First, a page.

About six years ago I was working as an English teacher in the southern Ethiopian town of Soddo. After a few months in the town I was due to travel to Addis Ababa – along with a couple of other westerners who taught at The Abba Pascal School for Girls. It would prove an eventful journey.
We set off early in an ancient, snarling Land Rover. Two Italians, two Ethiopians and myself. On route, we took a small detour to Shashamane, staying the night with a young Rastafari man and his children before heading on. We took the new highway back up to the capital, intending to spend a few days at a seminary.
Somewhere between Shashamane and Addis we began to notice that a line of men was forming along the side of the road. Initially the numbers were small, the formation loose. Groups of between two and five men, wandering along at sporadic intervals. Hardly a line at all, really.
But as we progressed the numbers grew, disproportionately so, and the smaller groups began to merge into larger, more purposeful –looking groups of men. “Where are they going?” somebody asks. The answer is vague, unsure. This is a new road, built while we were in the south, and our Ethiopian companions do not know the area. “Maybe they head to market.” But those that head to market carry their goods in hand. If these were men of trade they travelled light.
We continued north in our beaten up 4×4, watching with mild intrigue as the numbers increased and the ragged groups became a single, tramping column. One of our party pointed out that many were carrying thin spears, and others machetes. Further on, I noticed that handguns, Kalashnikovs, and other small arms were becoming more common.
There were, we realised, no other roads to Addis. Whatever was happening up ahead, we would have no choice but to meet it head on.
Soon the column began to disseminate into the trees to our right. In the distance to our left, we heard the sound of gunfire. “Be careful,” said our driver, “Stay in the car.” There were more people in the road now, and we had to weave between them as our vehicle approached a crowded settlement.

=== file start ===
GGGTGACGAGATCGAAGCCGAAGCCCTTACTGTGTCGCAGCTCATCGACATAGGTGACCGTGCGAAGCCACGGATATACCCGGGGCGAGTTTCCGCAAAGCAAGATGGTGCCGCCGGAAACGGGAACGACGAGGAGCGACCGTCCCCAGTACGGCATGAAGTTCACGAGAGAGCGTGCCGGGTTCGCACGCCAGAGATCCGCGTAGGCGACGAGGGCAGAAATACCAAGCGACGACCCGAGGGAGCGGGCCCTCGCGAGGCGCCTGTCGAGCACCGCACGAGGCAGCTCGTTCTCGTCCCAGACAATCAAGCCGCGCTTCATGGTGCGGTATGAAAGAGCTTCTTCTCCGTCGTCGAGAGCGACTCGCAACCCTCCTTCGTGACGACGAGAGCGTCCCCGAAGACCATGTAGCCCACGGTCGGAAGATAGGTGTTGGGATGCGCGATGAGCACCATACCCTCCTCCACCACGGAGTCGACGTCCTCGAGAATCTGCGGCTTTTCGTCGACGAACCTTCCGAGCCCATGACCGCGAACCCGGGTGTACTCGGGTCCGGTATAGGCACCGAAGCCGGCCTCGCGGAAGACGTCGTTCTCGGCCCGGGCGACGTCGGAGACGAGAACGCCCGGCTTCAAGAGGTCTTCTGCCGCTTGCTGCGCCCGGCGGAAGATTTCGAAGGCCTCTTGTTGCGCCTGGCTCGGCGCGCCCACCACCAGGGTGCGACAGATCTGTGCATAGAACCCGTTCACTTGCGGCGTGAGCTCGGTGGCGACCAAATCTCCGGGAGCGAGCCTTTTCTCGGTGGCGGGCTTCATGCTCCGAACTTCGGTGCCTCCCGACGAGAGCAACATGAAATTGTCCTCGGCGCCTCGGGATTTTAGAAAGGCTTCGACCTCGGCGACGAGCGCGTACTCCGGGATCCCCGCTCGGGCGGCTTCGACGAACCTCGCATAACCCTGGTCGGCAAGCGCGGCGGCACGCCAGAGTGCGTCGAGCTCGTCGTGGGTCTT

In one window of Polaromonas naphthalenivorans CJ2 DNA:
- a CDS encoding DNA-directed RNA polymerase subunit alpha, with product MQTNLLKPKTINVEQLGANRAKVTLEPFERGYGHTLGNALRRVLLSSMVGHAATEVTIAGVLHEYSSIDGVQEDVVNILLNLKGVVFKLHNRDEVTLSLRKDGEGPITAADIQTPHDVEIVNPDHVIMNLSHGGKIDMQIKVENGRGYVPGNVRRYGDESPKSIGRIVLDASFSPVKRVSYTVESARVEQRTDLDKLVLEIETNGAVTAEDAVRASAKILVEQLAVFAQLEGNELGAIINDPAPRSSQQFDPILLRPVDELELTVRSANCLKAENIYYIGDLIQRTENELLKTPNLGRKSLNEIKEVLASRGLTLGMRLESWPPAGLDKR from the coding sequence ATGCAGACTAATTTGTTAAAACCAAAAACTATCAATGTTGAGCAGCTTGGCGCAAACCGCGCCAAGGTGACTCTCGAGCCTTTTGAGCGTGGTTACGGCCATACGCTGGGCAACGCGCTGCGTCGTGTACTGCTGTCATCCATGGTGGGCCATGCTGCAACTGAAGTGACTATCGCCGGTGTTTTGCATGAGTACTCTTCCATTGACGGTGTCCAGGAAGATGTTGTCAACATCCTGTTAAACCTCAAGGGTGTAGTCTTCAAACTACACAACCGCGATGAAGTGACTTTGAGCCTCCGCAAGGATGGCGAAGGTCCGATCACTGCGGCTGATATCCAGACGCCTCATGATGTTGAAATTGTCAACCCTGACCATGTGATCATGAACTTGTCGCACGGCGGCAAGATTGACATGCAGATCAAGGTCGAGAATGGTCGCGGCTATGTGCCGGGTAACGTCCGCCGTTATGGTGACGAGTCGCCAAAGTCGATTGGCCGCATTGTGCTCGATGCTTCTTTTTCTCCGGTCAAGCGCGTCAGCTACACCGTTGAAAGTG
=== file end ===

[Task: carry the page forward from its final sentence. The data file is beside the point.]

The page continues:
Several of the armed men eyed us suspiciously as we crawled along the road, and a few fell in step with the car. One man met my eye for an uncomfortable length of time. Still staring, he raised his machete to his temple.
Without warning we jerked to a halt. A dozen or so men were busily piling up stones and wood, blocking the road. Why this was necessary was anyone’s guess; we hadn’t passed another vehicle for over an hour. Our driver wound down his window a few inches and shouted to the men. They carried on regardless. He bibbed the horn. Still nothing.
A man ran in front of the car and struck the bonnet with his spear as he passed. Figures were emerging from the trees to our right, pumped with adrenaline. Several more people struck the car with whatever they were carrying; the flat of a blade, the butt of a rifle. They were heading into the distance to our left. A small group of men were standing nearby, just watching us. Our driver shouted something urgently in Amharic. They didn’t respond. He wound the window back up and turned to face us. “Hold on,” he said, and revved the engine.
Horn blaring he accelerated forward. The men scattered from in front of the road block and we drove over, and partially through it, as it parted under the weight of the car. A group of about thirty people watched us speed away. The rest continued to run.
What we witnessed on the road to Addis in 2008 remains unclear. We must have seen armed men in their hundreds, travelling to battle. But what battle, and why?
Extensive Amnesty International reports cover the violence ongoing in Ogaden at that point. The Somali-orientated region in the east of the country had been struck by drought, and famine, and an armed conflict between government forces and the Oromo National Liberation Front (ONLF) had been ongoing for years.
But we were in central Ethiopia, hundreds of miles away; possibly in or near the Oromia region.
I pressured our driver for his opinion. He told me it was “Just regional conflict.” When I asked if such battles were common, he said “Sometimes” – which is not an answer.
What happened, out there, in the Ethiopian countryside? Why has it never been reported?
For now I can only speculate, but I will find out.